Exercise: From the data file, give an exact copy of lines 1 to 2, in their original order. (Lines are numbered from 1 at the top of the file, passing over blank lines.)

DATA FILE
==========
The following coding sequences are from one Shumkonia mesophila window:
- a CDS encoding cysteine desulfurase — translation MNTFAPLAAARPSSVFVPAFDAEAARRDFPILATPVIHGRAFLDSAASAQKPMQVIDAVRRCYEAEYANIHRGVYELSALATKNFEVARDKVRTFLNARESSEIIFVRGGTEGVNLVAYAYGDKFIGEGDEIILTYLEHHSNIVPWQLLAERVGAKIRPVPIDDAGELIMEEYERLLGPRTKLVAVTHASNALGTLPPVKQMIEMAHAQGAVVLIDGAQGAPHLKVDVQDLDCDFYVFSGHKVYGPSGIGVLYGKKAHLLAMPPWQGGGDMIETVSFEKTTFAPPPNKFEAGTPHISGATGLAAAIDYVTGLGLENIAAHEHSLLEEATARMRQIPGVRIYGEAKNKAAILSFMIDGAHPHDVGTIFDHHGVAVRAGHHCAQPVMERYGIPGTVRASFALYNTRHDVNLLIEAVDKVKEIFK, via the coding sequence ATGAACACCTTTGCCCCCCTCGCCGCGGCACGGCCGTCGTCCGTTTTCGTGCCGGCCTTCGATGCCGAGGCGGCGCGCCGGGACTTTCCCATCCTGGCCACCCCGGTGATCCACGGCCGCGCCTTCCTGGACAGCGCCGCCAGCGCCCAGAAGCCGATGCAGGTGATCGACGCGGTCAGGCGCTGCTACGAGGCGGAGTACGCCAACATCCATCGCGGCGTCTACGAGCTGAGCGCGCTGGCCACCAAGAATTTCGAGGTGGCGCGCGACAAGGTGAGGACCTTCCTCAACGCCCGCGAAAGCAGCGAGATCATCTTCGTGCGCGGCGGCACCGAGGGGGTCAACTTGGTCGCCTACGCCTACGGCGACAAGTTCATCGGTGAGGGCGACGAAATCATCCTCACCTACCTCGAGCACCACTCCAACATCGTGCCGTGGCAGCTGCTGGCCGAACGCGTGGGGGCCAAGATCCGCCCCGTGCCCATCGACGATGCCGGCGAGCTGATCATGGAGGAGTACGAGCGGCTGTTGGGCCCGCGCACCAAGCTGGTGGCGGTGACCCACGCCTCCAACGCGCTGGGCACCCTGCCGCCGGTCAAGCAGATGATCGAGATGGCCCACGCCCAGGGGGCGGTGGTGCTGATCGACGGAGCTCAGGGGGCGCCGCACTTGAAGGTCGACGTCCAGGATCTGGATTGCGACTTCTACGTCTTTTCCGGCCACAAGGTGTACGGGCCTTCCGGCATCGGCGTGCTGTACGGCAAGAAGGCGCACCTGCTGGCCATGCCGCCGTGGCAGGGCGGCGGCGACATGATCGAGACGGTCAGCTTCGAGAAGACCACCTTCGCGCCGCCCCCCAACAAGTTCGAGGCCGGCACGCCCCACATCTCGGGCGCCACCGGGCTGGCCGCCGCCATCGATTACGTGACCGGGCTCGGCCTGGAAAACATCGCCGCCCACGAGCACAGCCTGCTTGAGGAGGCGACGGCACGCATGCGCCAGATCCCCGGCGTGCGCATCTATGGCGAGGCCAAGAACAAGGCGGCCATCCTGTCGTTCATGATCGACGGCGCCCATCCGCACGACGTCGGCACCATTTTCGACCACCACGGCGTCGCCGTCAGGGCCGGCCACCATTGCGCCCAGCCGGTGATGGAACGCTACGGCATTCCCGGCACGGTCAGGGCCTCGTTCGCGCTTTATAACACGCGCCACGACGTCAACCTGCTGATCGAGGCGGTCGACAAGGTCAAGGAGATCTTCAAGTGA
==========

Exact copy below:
The following coding sequences are from one Shumkonia mesophila window:
- a CDS encoding cysteine desulfurase — translation MNTFAPLAAARPSSVFVPAFDAEAARRDFPILATPVIHGRAFLDSAASAQKPMQVIDAVRRCYEAEYANIHRGVYELSALATKNFEVARDKVRTFLNARESSEIIFVRGGTEGVNLVAYAYGDKFIGEGDEIILTYLEHHSNIVPWQLLAERVGAKIRPVPIDDAGELIMEEYERLLGPRTKLVAVTHASNALGTLPPVKQMIEMAHAQGAVVLIDGAQGAPHLKVDVQDLDCDFYVFSGHKVYGPSGIGVLYGKKAHLLAMPPWQGGGDMIETVSFEKTTFAPPPNKFEAGTPHISGATGLAAAIDYVTGLGLENIAAHEHSLLEEATARMRQIPGVRIYGEAKNKAAILSFMIDGAHPHDVGTIFDHHGVAVRAGHHCAQPVMERYGIPGTVRASFALYNTRHDVNLLIEAVDKVKEIFK, via the coding sequence ATGAACACCTTTGCCCCCCTCGCCGCGGCACGGCCGTCGTCCGTTTTCGTGCCGGCCTTCGATGCCGAGGCGGCGCGCCGGGACTTTCCCATCCTGGCCACCCCGGTGATCCACGGCCGCGCCTTCCTGGACAGCGCCGCCAGCGCCCAGAAGCCGATGCAGGTGATCGACGCGGTCAGGCGCTGCTACGAGGCGGAGTACGCCAACATCCATCGCGGCGTCTACGAGCTGAGCGCGCTGGCCACCAAGAATTTCGAGGTGGCGCGCGACAAGGTGAGGACCTTCCTCAACGCCCGCGAAAGCAGCGAGATCATCTTCGTGCGCGGCGGCACCGAGGGGGTCAACTTGGTCGCCTACGCCTACGGCGACAAGTTCATCGGTGAGGGCGACGAAATCATCCTCACCTACCTCGAGCACCACTCCAACATCGTGCCGTGGCAGCTGCTGGCCGAACGCGTGGGGGCCAAGATCCGCCCCGTGCCCATCGACGATGCCGGCGAGCTGATCATGGAGGAGTACGAGCGGCTGTTGGGCCCGCGCACCAAGCTGGTGGCGGTGACCCACGCCTCCAACGCGCTGGGCACCCTGCCGCCGGTCAAGCAGATGATCGAGATGGCCCACGCCCAGGGGGCGGTGGTGCTGATCGACGGAGCTCAGGGGGCGCCGCACTTGAAGGTCGACGTCCAGGATCTGGATTGCGACTTCTACGTCTTTTCCGGCCACAAGGTGTACGGGCCTTCCGGCATCGGCGTGCTGTACGGCAAGAAGGCGCACCTGCTGGCCATGCCGCCGTGGCAGGGCGGCGGCGACATGATCGAGACGGTCAGCTTCGAGAAGACCACCTTCGCGCCGCCCCCCAACAAGTTCGAGGCCGGCACGCCCCACATCTCGGGCGCCACCGGGCTGGCCGCCGCCATCGATTACGTGACCGGGCTCGGCCTGGAAAACATCGCCGCCCACGAGCACAGCCTGCTTGAGGAGGCGACGGCACGCATGCGCCAGATCCCCGGCGTGCGCATCTATGGCGAGGCCAAGAACAAGGCGGCCATCCTGTCGTTCATGATCGACGGCGCCCATCCGCACGACGTCGGCACCATTTTCGACCACCACGGCGTCGCCGTCAGGGCCGGCCACCATTGCGCCCAGCCGGTGATGGAACGCTACGGCATTCCCGGCACGGTCAGGGCCTCGTTCGCGCTTTATAACACGCGCCACGACGTCAACCTGCTGATCGAGGCGGTCGACAAGGTCAAGGAGATCTTCAAGTGA